Sergey Lavrov in UN: “The issue today is fulfilling the obligations all of us assumed by signing and ratifying the UN Charter in their entirety and as a whole”

19:07 21.09.2023 •


Foreign Minister Sergey Lavrov’s remarks at the UN Security Council meeting “Upholding the purposes and principles of the UN Charter through effective multilateralism: maintenance of peace and security of Ukraine,” New York, September 20, 2023:

“Mr President,

Mr Secretary-General,


The international order as it exists today emerged from the ruins of World War II and resulted from this tremendous tragedy. The UN Charter served as its foundation, as the key source of present-day international law. It is largely thanks to the United Nations that a new world war leading to a nuclear catastrophe has been averted.

Unfortunately, when the Cold War came to an end, the US-led so-called collective West appropriated the right to rule the destinies of the entire humankind and, driven by its exceptionalism complex, started ignoring the legacy of the UN founding fathers more often and on an increasingly greater scale.

Today, the West makes selective use of the Charter’s norms and principles, on a case-by-case basis, and only when they serve its vested geopolitical needs. This inevitably throws global stability off-balance, exacerbating the existing hotbeds of tension and creating new ones, which in turn raises the spectre of a global conflict in the process. Seeking to offset these risks and ensure that events unfold in a peaceful manner, Russia has been insisting and keeps insisting that all the provisions of the UN Charter be respected and carried out in full and with due regard for their interconnected nature, rather than selectively, including the principles of the sovereign equality of states, non-interference in their domestic affairs, respect for territorial integrity and the right of people to self-determination. However, we see that the balance of requirements stipulated in the Charter is being trampled upon by the actions undertaken by the United States and its allies.

The United States and its allies have been interfering in Ukraine’s domestic affairs in a blatant and open manner since the dissolution of the USSR, when independent states replaced it. In late 2013, Assistant Secretary of State Victoria Nuland admitted publicly and even with some pride that Washington spent $5 billion on nurturing politicians in Kiev that would obey the West.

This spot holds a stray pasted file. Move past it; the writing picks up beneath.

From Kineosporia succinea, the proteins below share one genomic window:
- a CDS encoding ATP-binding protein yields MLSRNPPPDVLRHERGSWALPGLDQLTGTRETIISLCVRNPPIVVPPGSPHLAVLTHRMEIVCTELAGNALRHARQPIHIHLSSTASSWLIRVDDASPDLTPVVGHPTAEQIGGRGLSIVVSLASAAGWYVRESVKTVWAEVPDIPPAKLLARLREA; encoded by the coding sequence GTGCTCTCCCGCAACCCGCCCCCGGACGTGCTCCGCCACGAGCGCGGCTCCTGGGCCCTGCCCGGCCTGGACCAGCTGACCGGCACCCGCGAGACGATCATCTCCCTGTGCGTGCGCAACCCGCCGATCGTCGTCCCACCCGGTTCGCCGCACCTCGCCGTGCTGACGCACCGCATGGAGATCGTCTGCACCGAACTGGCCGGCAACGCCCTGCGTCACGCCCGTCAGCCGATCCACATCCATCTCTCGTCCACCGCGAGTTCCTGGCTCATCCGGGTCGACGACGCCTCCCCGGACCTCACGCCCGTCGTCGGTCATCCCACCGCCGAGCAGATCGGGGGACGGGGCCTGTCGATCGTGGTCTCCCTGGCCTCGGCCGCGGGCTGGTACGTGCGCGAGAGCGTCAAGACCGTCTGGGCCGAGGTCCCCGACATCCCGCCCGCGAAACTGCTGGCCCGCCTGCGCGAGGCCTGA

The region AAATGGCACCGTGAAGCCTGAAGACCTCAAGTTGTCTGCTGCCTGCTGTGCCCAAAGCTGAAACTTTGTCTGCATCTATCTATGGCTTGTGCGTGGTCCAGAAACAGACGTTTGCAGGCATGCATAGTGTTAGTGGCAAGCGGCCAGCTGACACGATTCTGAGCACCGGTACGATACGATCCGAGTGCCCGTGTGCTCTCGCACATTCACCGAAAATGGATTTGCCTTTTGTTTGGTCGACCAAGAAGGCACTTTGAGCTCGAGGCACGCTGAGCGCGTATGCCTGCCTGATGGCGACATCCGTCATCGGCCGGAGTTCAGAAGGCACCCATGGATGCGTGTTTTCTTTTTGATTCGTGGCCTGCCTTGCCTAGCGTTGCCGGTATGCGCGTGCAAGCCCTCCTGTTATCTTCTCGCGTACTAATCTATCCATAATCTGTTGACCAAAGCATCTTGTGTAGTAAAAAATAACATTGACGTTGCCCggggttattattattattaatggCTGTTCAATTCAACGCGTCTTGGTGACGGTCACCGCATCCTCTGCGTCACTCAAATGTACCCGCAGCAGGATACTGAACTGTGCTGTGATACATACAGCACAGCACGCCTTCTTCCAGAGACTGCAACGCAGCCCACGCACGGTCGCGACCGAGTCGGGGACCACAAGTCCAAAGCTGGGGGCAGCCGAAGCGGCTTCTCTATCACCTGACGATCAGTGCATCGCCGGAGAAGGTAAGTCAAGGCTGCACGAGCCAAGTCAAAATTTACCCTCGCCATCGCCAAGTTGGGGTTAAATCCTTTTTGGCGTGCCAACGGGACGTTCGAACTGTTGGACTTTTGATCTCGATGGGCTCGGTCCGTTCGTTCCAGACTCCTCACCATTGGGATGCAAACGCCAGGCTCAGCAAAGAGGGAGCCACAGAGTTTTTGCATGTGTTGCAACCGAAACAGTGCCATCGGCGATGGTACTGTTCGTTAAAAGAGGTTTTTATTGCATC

All the facts on how the Ukraine crisis was engineered have long been exposed, while everything is being done to sweep them under the carpet as if they wanted to cancel everything that happened before 2014. For this reason, the topic of today’s meeting as suggested by the Albanian Presidency is very timely. It offers us an opportunity to restore the sequence of events in the context of the way the key actors have been carrying out the purposes and principles of the UN Charter.

In 2004 and 2005, the West sought to bring a pro-American candidate to power and for this purpose gave the green light to the first government coup in Kiev by forcing the Constitutional Court of Ukraine to adopt an illegal decision for holding a third round in the presidential election, even though the country’s Constitution does not provide for it. The West acted in an even more heavy-handed manner when it interfered in Ukraine’s internal affairs in 2013 and 2014, during the second Maidan movement. At the time, Western visitors travelled there one after another to directly encourage those taking part in anti-government demonstrations to engage in violence. It was the same Victoria Nuland who discussed the future cabinet to be formed by the putsch perpetrators with the US Ambassador in Kiev. At the same time, she showed where the European Union actually belongs, in Washington’s thinking, on the international political stage. We remember the two words she said, and it is quite telling that the European Union swallowed it.

Handpicked by the Americans, the key actors took part in carrying out a bloody coup in February 2014. Let me remind you that it was organised the next day after the legitimately elected President of Ukraine, Viktor Yanukovich, reached an agreement with the opposition leaders, with Germany, Poland and France acting as the guarantors. The principle of non-interference in domestic affairs was trampled upon many times over.

Right after the coup, its perpetrators said that curtailing the rights of Ukraine’s Russian-speaking population was their utmost priority. They designated people in Crimea and southeastern regions who refused to accept the anti-constitutional coup as terrorists and unleashed a punitive operation against them. Crimea and Donbass responded by holding referendums in full compliance with the principle of equal rights and self-determination of peoples as enshrined in Article 1, Paragraph 2 of the UN Charter.